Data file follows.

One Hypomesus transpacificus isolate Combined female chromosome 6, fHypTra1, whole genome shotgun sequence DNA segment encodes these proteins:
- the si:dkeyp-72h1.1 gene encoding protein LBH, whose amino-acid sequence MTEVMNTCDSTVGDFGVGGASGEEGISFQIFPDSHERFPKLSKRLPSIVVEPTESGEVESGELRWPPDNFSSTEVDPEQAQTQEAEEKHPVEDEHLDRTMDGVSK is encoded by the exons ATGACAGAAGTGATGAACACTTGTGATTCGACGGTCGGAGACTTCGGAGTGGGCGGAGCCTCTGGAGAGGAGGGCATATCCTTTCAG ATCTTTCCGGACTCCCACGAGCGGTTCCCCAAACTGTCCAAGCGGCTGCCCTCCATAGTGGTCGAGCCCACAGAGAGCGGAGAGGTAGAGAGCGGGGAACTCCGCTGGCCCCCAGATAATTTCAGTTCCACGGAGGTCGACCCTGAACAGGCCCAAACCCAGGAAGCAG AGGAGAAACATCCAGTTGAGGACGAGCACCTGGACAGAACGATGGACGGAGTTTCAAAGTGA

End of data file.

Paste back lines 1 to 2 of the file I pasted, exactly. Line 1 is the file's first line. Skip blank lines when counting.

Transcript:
One Hypomesus transpacificus isolate Combined female chromosome 6, fHypTra1, whole genome shotgun sequence DNA segment encodes these proteins:
- the si:dkeyp-72h1.1 gene encoding protein LBH, whose amino-acid sequence MTEVMNTCDSTVGDFGVGGASGEEGISFQIFPDSHERFPKLSKRLPSIVVEPTESGEVESGELRWPPDNFSSTEVDPEQAQTQEAEEKHPVEDEHLDRTMDGVSK is encoded by the exons ATGACAGAAGTGATGAACACTTGTGATTCGACGGTCGGAGACTTCGGAGTGGGCGGAGCCTCTGGAGAGGAGGGCATATCCTTTCAG ATCTTTCCGGACTCCCACGAGCGGTTCCCCAAACTGTCCAAGCGGCTGCCCTCCATAGTGGTCGAGCCCACAGAGAGCGGAGAGGTAGAGAGCGGGGAACTCCGCTGGCCCCCAGATAATTTCAGTTCCACGGAGGTCGACCCTGAACAGGCCCAAACCCAGGAAGCAG AGGAGAAACATCCAGTTGAGGACGAGCACCTGGACAGAACGATGGACGGAGTTTCAAAGTGA